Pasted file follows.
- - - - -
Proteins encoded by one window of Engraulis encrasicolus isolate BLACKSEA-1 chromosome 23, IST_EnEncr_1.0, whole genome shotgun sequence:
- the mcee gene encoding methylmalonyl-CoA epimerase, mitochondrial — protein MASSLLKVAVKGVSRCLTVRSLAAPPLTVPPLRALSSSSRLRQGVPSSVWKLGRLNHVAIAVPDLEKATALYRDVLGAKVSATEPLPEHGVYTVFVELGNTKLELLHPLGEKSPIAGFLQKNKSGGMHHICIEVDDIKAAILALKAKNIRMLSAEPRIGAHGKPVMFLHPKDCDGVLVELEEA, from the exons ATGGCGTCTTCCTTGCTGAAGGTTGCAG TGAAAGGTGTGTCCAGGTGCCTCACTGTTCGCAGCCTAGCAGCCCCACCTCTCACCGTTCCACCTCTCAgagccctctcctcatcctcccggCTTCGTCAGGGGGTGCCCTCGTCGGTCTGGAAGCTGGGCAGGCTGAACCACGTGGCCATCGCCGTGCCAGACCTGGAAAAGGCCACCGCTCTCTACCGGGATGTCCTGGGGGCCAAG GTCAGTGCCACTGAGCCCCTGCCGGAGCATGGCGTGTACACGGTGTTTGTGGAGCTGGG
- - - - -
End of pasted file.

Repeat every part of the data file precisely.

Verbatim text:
Proteins encoded by one window of Engraulis encrasicolus isolate BLACKSEA-1 chromosome 23, IST_EnEncr_1.0, whole genome shotgun sequence:
- the mcee gene encoding methylmalonyl-CoA epimerase, mitochondrial — protein MASSLLKVAVKGVSRCLTVRSLAAPPLTVPPLRALSSSSRLRQGVPSSVWKLGRLNHVAIAVPDLEKATALYRDVLGAKVSATEPLPEHGVYTVFVELGNTKLELLHPLGEKSPIAGFLQKNKSGGMHHICIEVDDIKAAILALKAKNIRMLSAEPRIGAHGKPVMFLHPKDCDGVLVELEEA, from the exons ATGGCGTCTTCCTTGCTGAAGGTTGCAG TGAAAGGTGTGTCCAGGTGCCTCACTGTTCGCAGCCTAGCAGCCCCACCTCTCACCGTTCCACCTCTCAgagccctctcctcatcctcccggCTTCGTCAGGGGGTGCCCTCGTCGGTCTGGAAGCTGGGCAGGCTGAACCACGTGGCCATCGCCGTGCCAGACCTGGAAAAGGCCACCGCTCTCTACCGGGATGTCCTGGGGGCCAAG GTCAGTGCCACTGAGCCCCTGCCGGAGCATGGCGTGTACACGGTGTTTGTGGAGCTGGG